Blue and Gold Illustrated

January 2023

Blue & Gold Illustrated: America's Foremost Authority on Notre Dame Football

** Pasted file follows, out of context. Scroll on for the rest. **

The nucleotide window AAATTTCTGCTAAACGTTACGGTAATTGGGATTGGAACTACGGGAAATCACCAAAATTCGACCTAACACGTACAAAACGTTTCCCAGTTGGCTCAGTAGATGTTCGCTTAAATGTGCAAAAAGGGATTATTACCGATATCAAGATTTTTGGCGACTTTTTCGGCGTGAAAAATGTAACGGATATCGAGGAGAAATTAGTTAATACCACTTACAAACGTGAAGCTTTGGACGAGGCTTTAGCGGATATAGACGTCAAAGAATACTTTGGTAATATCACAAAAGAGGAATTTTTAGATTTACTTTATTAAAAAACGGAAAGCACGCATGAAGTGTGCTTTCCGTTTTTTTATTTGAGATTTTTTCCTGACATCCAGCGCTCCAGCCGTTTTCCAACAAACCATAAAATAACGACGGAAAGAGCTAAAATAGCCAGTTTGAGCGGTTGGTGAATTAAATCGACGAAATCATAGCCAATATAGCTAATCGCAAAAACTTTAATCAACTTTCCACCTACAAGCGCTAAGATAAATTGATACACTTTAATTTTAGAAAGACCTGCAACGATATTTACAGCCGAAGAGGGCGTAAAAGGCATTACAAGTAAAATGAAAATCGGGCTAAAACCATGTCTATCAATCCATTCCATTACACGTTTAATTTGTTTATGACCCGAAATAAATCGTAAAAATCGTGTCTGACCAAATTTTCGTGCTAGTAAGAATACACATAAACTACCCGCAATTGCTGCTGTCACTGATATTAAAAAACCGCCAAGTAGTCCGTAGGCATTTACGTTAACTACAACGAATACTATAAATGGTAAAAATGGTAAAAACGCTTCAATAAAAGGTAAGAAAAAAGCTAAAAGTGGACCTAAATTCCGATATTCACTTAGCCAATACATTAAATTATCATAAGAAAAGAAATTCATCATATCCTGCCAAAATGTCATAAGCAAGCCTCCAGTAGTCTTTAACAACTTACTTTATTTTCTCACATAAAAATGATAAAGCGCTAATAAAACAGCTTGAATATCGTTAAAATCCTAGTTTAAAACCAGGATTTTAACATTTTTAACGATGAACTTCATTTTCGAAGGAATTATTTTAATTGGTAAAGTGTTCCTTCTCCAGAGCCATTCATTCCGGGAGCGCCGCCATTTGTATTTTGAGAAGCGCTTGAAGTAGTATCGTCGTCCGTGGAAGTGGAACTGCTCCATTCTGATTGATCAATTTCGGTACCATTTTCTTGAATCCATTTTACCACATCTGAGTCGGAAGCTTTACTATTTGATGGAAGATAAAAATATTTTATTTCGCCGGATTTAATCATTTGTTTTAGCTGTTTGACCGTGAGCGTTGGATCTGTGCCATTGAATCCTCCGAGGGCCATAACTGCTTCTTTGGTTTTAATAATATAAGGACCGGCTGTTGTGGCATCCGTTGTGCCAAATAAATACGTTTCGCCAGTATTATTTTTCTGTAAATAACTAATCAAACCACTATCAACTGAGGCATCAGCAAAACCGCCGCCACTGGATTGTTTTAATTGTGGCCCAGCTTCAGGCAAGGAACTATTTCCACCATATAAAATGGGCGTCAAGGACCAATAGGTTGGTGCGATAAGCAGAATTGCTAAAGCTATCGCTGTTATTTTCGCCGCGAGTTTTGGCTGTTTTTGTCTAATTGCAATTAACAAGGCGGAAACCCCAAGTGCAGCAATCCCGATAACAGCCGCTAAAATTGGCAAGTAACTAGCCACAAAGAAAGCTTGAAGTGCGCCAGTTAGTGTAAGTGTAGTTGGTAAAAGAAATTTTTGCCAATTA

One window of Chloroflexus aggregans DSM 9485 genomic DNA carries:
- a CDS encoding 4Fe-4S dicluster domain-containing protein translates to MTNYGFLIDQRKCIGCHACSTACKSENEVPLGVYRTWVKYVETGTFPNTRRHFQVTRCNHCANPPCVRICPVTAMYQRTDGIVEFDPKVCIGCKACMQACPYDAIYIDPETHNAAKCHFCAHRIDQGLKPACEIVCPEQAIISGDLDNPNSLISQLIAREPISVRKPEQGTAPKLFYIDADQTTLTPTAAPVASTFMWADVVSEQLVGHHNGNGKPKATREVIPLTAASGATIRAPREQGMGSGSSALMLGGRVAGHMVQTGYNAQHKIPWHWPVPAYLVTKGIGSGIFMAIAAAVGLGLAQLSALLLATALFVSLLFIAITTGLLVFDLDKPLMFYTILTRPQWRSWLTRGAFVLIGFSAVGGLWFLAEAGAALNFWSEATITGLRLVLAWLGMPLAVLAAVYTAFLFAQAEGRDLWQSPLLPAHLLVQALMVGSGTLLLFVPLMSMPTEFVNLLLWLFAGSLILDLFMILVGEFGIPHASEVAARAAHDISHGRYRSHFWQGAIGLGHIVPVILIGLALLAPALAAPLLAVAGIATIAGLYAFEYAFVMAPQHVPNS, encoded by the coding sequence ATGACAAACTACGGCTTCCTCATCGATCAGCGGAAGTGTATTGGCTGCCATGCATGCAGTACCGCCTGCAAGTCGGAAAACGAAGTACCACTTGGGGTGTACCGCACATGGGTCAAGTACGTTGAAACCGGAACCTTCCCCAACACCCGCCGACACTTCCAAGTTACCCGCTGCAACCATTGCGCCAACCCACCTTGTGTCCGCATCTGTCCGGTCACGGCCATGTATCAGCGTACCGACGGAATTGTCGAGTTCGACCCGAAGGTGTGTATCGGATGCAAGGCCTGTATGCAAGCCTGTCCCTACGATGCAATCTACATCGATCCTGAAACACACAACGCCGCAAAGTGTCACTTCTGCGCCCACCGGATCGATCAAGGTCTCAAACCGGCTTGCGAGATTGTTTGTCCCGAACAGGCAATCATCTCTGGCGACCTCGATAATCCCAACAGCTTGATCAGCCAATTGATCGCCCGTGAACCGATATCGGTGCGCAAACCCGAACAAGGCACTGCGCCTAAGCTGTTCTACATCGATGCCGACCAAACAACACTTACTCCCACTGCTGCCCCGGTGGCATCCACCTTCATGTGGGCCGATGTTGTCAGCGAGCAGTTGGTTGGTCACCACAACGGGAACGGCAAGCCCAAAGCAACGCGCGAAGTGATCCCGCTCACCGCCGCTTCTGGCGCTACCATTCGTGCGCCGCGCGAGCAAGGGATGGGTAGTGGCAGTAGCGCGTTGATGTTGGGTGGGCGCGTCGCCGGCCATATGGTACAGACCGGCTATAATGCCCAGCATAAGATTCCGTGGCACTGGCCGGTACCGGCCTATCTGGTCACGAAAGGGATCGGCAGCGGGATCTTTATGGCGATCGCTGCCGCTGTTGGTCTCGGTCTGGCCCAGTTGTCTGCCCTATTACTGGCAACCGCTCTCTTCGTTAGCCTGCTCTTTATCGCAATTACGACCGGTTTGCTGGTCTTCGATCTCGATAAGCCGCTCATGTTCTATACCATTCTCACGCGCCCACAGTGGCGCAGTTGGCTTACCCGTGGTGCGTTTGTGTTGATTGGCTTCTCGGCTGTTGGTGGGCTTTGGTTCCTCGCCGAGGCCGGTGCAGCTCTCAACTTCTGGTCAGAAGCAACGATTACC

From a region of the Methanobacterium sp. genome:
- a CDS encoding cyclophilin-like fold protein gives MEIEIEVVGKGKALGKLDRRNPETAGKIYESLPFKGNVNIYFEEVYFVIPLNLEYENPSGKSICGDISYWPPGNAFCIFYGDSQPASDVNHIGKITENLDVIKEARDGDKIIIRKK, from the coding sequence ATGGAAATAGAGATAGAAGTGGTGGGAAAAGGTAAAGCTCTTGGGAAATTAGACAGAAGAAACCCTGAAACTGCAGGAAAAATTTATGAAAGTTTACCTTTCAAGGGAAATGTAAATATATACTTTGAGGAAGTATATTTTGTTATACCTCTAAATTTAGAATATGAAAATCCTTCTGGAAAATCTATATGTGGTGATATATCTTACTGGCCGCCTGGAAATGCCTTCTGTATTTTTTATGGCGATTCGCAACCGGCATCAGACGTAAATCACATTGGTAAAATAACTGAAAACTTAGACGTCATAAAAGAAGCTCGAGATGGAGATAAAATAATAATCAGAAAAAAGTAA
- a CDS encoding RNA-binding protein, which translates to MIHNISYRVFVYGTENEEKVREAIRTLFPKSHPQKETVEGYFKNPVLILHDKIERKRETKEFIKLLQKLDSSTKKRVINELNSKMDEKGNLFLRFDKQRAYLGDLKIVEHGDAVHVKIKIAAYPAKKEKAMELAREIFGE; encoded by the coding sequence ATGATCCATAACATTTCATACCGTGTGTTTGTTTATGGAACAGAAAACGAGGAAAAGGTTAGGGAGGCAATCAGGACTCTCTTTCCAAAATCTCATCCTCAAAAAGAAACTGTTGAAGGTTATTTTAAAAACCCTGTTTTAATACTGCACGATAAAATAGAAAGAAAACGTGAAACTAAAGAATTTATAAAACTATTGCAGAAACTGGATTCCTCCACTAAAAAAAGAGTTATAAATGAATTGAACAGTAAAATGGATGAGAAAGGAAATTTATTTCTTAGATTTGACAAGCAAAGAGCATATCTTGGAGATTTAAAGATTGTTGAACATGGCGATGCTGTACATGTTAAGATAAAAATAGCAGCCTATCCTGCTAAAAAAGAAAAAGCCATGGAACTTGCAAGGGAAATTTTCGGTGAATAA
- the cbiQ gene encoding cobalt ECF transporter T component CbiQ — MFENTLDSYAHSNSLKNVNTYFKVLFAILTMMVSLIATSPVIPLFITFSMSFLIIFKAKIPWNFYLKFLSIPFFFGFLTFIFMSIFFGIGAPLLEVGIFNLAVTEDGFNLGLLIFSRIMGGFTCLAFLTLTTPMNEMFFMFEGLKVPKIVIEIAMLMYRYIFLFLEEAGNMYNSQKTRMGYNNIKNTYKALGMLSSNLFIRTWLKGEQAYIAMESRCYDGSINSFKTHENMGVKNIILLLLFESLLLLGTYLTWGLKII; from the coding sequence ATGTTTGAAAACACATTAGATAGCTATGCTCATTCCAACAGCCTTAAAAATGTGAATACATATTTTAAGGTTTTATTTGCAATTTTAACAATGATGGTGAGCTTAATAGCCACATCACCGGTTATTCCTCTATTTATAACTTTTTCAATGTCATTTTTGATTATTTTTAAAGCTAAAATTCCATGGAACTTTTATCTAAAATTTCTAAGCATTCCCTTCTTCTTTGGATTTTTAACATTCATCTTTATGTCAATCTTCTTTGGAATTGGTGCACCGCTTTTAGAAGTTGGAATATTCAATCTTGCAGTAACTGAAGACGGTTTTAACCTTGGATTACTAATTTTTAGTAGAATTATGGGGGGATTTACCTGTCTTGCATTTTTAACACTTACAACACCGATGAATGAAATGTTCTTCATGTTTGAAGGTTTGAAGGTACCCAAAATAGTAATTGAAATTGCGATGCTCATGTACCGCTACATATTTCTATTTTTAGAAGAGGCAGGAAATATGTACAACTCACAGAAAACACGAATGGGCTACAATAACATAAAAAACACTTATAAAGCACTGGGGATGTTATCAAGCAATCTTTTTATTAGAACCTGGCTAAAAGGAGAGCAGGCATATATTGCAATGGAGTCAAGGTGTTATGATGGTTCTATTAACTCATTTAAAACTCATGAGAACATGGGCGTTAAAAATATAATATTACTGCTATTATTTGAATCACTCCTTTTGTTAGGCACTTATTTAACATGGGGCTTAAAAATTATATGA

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22 JANUARY 2023 BLUE & GOLD ILLUSTRATED BY PATRICK ENGEL AND TYLER HORKA M arcus Freeman has a few more gray hairs in his beard as 2022 comes to a close than he did at the end of 2021. Can you blame him? He just went through his first year as the head coach at Notre Dame, one of the most high-profile jobs in his profession. And what a hectic year it was. He had to assemble a coaching staff for the first time in his life. And just when he thought he had that mostly figured out, his defensive line coach, Mike Elston, left South Bend to take the same job at Michigan, his alma mater. Before then, running backs coach Lance Taylor was bought into the Freeman era until Louis- ville came calling to make him the Cardi- nals' offensive coordinator. Freeman waited out Al Golden's run at a Super Bowl with the Cincinnati Bengals to make him the Fighting Irish's defen- sive coordinator. Of course, that hire was not finalized until mid-February. Immediately thereafter, Freeman con- ducted his first spring practice session — a month of important on-field work that shapes the outlook of the offseason. His presumed starting quarterback, soph- omore Tyler Buchner, rolled his ankle walking down a set of stairs on campus and was not able to start the Blue-Gold Game. Nothing is ever easy, right? Right. That's exactly what Freeman said was his biggest takeaway from Year 1. Buchner's Blue-Gold Game absence was nothing compared to the shoulder injury he suffered in Week 2. It required surgery, and Notre Dame was without him for the final 10 games of the regular season. Freeman could have let that define the season, but he didn't. He put full con- fidence and trust in backup-turned- starter Drew Pyne, and the Irish finished the year on an 8-2 roll that earned them a trip to the Gator Bowl Dec. 30. They'll go down to Jacksonville, Fla., without Pyne, another bump in the road. The path is full of them. Freeman doesn't ever waver. "Man, the gamut, we've checked off almost every situation throughout this season," Freeman said. "I'm still learn- ing. I hope five years from now or two years from now I come up here and say I'm still learning. There's no book for this. "You can't just have a plan and think that plan is going to fix things. You have to correct things you see with urgency." It helps to have a roster full of players capable of aiding in that effort. These are the ones who helped the most. MVP 1. Michael Mayer Mayer was the centerpiece of Notre Dame's passing offense, and sometimes the only reliable part of it. The junior tight end had 101 targets during the regular season — 55 more than any other Notre Dame player. His 809 yards receiving and 67 catches are more than double the next- closest receiver. He has 9 touchdown catches. No one else has more than 3. That level of reliance on him isn't the best reflection on Notre Dame's passing attack. But it's also an impressive re- flection on Mayer, who produced nearly every week even though he was at the top of opponents' scouting reports. Mayer is more than a receiver, though. He's a strong blocker who was crucial to Notre Dame's rushing attack. He would often lead block or seal a hole for a running back on first down and catch a pass on second or third. His 82.1 Pro Football Focus run-blocking grade is fourth among FBS tight ends with at least 350 such snaps. He was a captain, a magnetic locker room figure and as dedicated as anyone else on the roster Sunday through Friday. 2022 BGI AWARDS Reviewing the top performers from Year 1 of the Marcus Freeman Era Junior tight end Michael Mayer led Notre Dame in targets (101), catches (67), receiving yards (809) and receiving touchdowns (9) in 2022. PHOTO BY CHAD WEAVER

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